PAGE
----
Good evening everyone,
It seems hard to believe that Michael Jackson, the King of Pop, was taken from us before his time. It's appropriate though since that this is one of the biggest news stories of our lifetime, that I use my blog to focus on what we can learn from his passing as teammates who stutter. Someone recently made an observation that the media seems to be fawning over the positive contributions he made, but no one seems able (or willing) to talk about the trial he had to endure, and his bizarre behaviors, especially where there were young children-which is what many people will unfortunately remember.
When I was growing up and facing the horrors of the social jungle known as high school, upon graduation I never realized just how many scars I had inflicted on myself and others. The greatest asset we have is our reputation, and it does follow you everywhere you go. I did a lot of stupid things I'll never be able to take back, and in some ways, I attribute that to being a person who stutters. When you feel like the outcast, you want to be talked about, even in an unflattering manner because it means people know who you are. I disobeyed teachers, played the role of the extremely crude class clown. Unfortunately for me, I lived (and still do) in a town which is very close-knit where everyone knows each other. I'm just starting to climb out of the self-induced hole I dug for myself. The National Stuttering Association is entirely responsible for allowing me to do that.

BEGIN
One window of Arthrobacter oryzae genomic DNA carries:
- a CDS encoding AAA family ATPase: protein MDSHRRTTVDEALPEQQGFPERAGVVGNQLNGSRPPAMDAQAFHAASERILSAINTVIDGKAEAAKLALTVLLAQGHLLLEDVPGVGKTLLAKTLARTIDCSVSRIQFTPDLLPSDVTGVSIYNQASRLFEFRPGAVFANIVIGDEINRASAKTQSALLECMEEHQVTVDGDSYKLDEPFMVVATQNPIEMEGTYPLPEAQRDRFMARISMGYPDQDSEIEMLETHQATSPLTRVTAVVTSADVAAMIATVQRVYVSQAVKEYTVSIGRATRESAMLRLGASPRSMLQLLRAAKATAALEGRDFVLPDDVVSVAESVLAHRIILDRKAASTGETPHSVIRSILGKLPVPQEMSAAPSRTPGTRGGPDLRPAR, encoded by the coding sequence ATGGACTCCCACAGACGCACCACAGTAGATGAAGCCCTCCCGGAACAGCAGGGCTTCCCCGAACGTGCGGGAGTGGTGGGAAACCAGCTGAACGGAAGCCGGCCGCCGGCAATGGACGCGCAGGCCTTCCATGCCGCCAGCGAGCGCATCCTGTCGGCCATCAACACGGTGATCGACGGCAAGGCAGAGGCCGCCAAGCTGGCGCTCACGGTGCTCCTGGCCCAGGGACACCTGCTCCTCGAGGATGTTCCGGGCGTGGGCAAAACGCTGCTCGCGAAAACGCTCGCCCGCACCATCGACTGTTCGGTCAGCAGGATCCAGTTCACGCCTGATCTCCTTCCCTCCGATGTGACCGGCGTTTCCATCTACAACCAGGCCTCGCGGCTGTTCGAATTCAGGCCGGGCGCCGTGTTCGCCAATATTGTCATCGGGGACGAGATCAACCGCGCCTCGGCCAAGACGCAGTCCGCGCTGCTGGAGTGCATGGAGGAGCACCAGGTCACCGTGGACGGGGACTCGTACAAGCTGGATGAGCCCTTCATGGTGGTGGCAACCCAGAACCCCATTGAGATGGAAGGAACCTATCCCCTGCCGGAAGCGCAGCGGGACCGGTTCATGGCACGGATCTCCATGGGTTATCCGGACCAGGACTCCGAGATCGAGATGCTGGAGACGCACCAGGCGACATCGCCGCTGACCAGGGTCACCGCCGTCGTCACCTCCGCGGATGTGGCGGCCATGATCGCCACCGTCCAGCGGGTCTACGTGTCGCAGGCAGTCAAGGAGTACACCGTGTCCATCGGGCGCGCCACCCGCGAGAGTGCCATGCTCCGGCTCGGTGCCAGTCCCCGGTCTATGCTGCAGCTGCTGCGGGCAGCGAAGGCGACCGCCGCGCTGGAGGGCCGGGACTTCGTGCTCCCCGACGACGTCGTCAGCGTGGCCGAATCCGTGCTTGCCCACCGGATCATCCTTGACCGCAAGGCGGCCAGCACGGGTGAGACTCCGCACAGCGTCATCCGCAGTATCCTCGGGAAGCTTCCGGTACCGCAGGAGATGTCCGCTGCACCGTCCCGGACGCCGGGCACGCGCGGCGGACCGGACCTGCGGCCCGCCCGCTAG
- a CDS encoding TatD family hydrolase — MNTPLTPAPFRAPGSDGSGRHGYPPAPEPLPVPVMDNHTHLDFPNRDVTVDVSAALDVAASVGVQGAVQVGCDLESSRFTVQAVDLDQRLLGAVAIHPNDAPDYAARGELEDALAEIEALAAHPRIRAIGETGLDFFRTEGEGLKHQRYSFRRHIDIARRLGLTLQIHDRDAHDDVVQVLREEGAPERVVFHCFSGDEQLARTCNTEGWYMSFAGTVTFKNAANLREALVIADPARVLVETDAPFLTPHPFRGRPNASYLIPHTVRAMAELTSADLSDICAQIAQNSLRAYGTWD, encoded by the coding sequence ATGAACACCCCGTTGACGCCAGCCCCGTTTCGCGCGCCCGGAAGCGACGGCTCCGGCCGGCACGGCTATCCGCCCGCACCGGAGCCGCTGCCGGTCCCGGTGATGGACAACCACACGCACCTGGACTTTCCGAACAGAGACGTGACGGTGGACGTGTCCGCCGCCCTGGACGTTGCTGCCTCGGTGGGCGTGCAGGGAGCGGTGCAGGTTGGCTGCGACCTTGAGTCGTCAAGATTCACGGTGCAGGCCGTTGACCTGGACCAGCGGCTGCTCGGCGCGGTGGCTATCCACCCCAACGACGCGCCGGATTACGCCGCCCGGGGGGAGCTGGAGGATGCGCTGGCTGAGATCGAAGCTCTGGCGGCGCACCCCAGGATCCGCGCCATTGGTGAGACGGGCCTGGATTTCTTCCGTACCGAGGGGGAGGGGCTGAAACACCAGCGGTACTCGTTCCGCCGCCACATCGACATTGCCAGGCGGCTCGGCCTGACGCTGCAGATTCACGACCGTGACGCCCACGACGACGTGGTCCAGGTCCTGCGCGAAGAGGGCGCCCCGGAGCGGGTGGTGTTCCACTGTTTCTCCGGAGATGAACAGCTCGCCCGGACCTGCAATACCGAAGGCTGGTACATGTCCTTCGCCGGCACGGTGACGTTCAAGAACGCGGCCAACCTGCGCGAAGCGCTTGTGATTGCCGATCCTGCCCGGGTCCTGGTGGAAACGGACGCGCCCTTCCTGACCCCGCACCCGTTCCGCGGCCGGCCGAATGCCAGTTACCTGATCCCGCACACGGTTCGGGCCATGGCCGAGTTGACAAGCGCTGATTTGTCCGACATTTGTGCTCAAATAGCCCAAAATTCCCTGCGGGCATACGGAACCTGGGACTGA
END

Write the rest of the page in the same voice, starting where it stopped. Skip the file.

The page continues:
I'd like to say that the world is not a judgmental place. Although I wish so many times that's not the case, it can never turn out like that. If you think about it, we all judge: ourselves, each other, the clothes we wear, the items we buy. We make decisions all the time and rarely do we think about the consequences until it's too late. I enjoy a good time as much as the next one does, but I also believe that whether or not you acknowledge it, you are a role model as a teammate who stutters. What you believe and how you conduct yourself will go a long way toward determining what kind of values you'll have. Our annual conference is coming up, and of course I will be there to celebrate all that stuttering is with my teammates. But one thing I never take for granted is my reputation. When a teammate comes up to me who meets me for the first time and says "Oh, I've heard of you...you do such great work for the NSA," that's my reputation at work. I'm just one teammate out of 600+ who stand together and contribute to make the NSA what it is. We all acknowledge each other!
I am never leaving the NSA, and it will always be part of my life. But a few days ago, a person posed to me a philosophical question: "How do you want the NSA to describe you?"-Well, I know exactly how to answer. I'd say "Steven Kaufman is a fighter. He fights to empower and educate others, and never let anyone prevent him from saying what he wanted to."
There will always be disagreements with teammates about philosophies, and the ways of the world. But just to know that we can create our reputations and drive our forces for the good of a common goal is the most amazing feeling in the world. The last few days, I've been listening to "Man in the Mirror" often and I think of the one line that stands out: "If you want to make the world a better place, take a look at yourself and make a change." Or better yet, take a look at your reputation. Be a role model and show yourself off to the world: I stutter, and I'm free to be!
My name is Steven Kaufman and I am a person who stutters. Until next time, stand up and be counted. Make your voice heard.